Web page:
Life is complicated enough without getting into hotwater with federal agencies so: TAKE NOTE Many things I review I got at no charge in exchange for an honest review. Consider this as informing you that ALL things I review may have been gotten at no charge. Realistically about 60% but in order to keep things above board just assume that I got the stuff free. Words like, “sponsored,” “promotion,” “paid ad” or even just “ad” are clear ways to disclose that you’re being paid to share information and links so BE AWARE that some of what I write can be described as an AD by the government. BTW I will NEVER say a product is great, super or even acceptable if it isn't whether I got it free or NOT!
Tuesday, December 15, 2009
Verizon Cellular Phone Upgrade, Cumbersome At Best
I have Verizon for my cellular carrier. I was going to upgrade my phone to the new LG enV Touch. I have the LG Dare which I really like but I liked the idea that I could load documents into the enV and read them. Thusly I would be able to stick a couple of books into my phone for those long Drs office waits, traffic jams etc. where you wish you had a book.
I went into the Verizon site to upgrade, added in the stuff I wanted and got to the review portion of the order. It showed a $9.99 per month data package. I didn’t want a data package. If I was going with a data package, I would go with the new Droid. So I hit edit and tried to take the data package off. After many frustrating minutes, I called customer service. It turns out that you can’t get that phone unless you get the data package. It is interesting that the only time you clearly see that requirement is when you are ready to finalize the upgrade. If you aren’t careful and don’t thoroughly read the upgrade sheet, you are going to automatically be billed an additional $9.99 per month for a 25MB data package you don’t want. I have to wonder how much money Verizon is raking in from unsuspecting souls who don’t have a clue they have a data package. As it turns out, the third customer service rep I spoke to pointed out where it mentioned the data package. It was there, it just wasn’t clear.
I encountered more interesting upgrade frustration when speaking to the 5th rep while activating my wife’s new phone. It turns out when you purchase ringtones through the phone you can’t move them to your new phone. If you purchase the ringtones through the online media center then you can load them into your new phone when you upgrade. This is the third time I purchased the same ringtones. In the course of conversation with #5, I mentioned my frustration with upgrading my phone and being forced to get a 25MB data package for $9.99. He said, “Order the phone, get the 25MB data package and then call customer service and upgrade my plan to unlimited data.” By upgrading my plan and paying $10.00 per month more I could get unlimited data instead of 25MB. A one cent upgrade that he was the only rep to mention. I still am not happy about the “required” data package but $10.00 per month for unlimited access vs. $9.99 for 25MB is a no brainer. I actually called a 6th customer service rep to verify the one cent upgrade because I couldn’t believe no one else had mentioned it. She verified #5’s statement.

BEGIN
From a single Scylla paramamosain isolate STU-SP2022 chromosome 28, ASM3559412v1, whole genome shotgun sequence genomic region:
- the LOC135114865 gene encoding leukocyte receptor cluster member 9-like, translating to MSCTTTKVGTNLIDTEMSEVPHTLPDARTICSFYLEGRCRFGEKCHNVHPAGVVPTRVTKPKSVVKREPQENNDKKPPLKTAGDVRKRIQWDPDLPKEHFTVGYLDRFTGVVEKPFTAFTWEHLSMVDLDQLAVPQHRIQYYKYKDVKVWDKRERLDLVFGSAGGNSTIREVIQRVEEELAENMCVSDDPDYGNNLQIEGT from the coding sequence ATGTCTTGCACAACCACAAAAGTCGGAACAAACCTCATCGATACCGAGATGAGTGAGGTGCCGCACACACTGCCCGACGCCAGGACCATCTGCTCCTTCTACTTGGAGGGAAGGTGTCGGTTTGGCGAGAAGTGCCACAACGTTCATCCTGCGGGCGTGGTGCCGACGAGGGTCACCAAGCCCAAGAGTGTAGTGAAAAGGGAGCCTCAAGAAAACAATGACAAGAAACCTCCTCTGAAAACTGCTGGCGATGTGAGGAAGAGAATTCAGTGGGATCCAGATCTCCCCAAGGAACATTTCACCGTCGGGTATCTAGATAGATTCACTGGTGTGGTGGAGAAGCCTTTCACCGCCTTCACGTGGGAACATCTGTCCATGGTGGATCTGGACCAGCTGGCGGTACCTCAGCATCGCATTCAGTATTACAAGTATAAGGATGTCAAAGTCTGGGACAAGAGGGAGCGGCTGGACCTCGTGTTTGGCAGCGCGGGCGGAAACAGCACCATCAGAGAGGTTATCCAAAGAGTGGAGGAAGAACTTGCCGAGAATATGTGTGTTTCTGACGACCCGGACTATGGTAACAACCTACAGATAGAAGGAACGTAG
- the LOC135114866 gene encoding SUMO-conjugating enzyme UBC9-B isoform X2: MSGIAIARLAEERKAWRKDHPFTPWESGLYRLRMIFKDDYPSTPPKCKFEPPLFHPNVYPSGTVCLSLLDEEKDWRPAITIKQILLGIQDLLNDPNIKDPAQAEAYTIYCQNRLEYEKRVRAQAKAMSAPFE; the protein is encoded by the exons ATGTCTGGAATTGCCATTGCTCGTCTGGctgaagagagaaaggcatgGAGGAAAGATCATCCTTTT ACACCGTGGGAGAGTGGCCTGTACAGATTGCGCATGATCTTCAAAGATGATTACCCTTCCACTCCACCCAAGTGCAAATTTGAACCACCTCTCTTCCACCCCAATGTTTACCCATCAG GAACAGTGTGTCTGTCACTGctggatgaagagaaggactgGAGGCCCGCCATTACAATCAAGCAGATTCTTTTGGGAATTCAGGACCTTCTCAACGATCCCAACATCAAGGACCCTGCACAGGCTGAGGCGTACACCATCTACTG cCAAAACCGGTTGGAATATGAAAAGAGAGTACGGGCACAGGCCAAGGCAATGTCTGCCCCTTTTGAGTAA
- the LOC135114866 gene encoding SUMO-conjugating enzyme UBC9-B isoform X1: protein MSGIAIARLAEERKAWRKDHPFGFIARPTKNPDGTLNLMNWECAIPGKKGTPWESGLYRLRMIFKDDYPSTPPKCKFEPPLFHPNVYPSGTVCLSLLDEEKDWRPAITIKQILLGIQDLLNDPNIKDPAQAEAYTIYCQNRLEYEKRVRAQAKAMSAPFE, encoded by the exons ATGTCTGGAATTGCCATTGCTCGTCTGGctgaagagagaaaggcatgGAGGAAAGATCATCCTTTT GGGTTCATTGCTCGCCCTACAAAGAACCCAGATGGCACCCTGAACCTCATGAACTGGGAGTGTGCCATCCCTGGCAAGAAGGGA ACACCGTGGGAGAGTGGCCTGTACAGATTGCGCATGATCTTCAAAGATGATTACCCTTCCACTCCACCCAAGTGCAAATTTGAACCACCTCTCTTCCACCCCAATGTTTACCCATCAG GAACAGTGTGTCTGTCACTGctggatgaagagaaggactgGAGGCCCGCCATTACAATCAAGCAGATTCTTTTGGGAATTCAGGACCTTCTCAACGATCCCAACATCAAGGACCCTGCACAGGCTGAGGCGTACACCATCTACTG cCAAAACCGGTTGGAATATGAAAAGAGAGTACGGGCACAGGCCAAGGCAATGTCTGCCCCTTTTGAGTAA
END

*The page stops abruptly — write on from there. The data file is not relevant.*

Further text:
Interestingly Verizon claims that the “Smart” phones manufacturers require the data package and thus they have to add it. I looked over my alternative phone choices and then called customer service again to ask if they needed data packages. I would have to drop back to a phone with less features than the one I am using to avoid paying $10 per month for a data package I don’t want. So I am not “upgrading” to a lesser phone. I will continue to use my LG Dare and hopefully a new “not so smart” phone will debut with a 5 megapixel camera. That feature with unlimited data access would push me over the upgrade edge.
As an aside, the customer service reps I spoke to were all astoundingly polite, in spite of my ever escalating grumpiness. Too bad they have no control of the upgrade policies.